You literally cannot log something that didn't happen. It is a physical impossibility.
What you are logging is just another type of failure - i.e. that a particular trigger was fired and the corresponding operation failed to execute. That is simply an error like any other.
Technically you're actually logging a pair of events: (a) the trigger and (b) the result of the operation. If the result log entry does not exist, then you infer a failure. This may seem pedantic, but it's actually an important distinction. You don't actually know for certain that the operation didn't execute; you just can't confirm that it did execute, and you're making an assumption.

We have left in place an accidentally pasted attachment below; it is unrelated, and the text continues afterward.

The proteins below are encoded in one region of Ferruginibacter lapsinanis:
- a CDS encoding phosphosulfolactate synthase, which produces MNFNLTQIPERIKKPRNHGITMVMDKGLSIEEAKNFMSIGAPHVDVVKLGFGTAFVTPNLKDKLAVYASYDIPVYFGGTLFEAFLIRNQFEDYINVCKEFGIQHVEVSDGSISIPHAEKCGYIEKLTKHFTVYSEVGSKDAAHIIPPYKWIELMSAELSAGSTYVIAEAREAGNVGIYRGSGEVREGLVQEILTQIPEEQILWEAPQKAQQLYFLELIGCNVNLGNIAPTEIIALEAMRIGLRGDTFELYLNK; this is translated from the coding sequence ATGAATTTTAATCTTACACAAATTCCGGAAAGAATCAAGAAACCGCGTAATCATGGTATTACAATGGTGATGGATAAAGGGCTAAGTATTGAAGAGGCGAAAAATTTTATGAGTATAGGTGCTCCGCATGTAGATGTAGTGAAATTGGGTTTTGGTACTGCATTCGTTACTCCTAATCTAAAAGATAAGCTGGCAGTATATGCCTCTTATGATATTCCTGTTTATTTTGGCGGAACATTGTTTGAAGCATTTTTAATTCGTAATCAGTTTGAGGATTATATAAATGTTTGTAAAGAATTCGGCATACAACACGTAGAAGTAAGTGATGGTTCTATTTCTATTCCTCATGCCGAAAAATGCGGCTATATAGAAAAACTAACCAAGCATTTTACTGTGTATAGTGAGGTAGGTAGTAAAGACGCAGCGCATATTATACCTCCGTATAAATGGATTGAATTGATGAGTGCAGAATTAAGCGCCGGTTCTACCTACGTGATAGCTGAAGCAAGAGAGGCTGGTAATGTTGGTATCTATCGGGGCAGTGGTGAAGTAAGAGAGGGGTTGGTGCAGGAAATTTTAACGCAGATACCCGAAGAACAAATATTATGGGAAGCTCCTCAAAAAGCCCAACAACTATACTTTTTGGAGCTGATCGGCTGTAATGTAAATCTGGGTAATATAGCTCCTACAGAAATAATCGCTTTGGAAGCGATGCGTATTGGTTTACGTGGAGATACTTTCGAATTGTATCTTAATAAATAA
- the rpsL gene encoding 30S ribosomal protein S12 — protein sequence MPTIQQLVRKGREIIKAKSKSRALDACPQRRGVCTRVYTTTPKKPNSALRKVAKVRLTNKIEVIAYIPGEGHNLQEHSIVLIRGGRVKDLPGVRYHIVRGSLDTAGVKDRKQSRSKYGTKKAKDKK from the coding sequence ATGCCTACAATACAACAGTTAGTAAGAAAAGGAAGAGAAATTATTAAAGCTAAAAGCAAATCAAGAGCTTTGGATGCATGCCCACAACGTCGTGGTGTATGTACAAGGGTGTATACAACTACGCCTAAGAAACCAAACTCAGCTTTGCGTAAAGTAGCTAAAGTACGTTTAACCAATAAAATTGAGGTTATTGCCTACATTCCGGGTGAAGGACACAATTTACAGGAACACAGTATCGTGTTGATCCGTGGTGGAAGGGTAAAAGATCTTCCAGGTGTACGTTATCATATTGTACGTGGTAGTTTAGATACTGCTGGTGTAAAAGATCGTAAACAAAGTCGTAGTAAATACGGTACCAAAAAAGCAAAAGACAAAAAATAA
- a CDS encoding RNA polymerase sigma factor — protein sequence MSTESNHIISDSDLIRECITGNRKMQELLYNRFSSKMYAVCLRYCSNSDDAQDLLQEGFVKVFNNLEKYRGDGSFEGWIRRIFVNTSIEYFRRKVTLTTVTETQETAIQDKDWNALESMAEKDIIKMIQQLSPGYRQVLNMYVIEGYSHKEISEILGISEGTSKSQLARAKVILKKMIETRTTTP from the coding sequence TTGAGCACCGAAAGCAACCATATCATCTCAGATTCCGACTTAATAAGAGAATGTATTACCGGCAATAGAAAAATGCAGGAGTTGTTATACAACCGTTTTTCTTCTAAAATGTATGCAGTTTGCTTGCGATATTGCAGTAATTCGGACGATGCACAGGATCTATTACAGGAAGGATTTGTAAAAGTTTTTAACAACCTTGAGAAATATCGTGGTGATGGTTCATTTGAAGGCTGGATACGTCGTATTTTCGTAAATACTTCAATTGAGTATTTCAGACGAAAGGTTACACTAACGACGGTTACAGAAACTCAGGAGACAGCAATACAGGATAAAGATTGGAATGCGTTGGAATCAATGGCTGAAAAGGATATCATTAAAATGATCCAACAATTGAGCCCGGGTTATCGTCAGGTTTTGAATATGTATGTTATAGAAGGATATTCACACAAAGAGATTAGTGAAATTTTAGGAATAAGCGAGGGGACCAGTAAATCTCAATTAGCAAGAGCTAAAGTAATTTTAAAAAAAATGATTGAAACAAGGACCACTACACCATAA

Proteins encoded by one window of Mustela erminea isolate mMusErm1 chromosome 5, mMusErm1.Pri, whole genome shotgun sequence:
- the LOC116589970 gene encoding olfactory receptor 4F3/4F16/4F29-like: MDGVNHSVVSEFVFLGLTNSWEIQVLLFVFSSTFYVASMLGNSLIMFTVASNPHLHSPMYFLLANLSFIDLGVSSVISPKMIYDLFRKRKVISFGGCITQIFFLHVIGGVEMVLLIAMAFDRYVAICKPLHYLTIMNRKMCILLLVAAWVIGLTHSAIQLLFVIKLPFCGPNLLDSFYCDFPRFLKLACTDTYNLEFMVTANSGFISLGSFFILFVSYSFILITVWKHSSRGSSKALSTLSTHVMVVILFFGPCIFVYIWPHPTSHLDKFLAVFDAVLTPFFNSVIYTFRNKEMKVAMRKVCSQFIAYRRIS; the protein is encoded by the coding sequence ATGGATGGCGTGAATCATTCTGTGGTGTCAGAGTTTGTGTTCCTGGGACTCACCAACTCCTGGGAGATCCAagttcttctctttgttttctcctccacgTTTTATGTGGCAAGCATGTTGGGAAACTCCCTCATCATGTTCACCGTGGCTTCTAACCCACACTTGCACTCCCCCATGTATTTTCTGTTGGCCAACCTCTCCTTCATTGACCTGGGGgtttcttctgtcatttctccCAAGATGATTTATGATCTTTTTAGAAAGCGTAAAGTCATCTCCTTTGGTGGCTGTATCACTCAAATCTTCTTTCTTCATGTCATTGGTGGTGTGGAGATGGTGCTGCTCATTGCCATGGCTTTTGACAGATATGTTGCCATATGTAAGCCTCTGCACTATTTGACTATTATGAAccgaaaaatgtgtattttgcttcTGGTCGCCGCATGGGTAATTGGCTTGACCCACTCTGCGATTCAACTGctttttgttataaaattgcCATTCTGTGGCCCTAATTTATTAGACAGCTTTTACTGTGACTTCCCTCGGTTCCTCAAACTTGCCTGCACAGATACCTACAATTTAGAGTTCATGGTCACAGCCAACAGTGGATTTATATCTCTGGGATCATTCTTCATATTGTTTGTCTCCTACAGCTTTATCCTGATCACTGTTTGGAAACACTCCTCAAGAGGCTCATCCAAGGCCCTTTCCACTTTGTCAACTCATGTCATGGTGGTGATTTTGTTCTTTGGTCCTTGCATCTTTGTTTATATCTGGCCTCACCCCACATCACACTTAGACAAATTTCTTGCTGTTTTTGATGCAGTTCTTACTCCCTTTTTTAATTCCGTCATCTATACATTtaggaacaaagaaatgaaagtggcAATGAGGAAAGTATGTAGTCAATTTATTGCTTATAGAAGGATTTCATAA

There are two patterns for this, although I don't think they're officially-named "design patterns". They are the watchdog pattern, which repeatedly polls an endpoint to make sure that it is online and/or reporting some status, and also the heartbeat pattern, in which the endpoint itself is responsible for pushing status updates, and if the heartbeat monitor does not receive one, it logs an error.
Every instance of "negative logging" I've seen involves one of those patterns.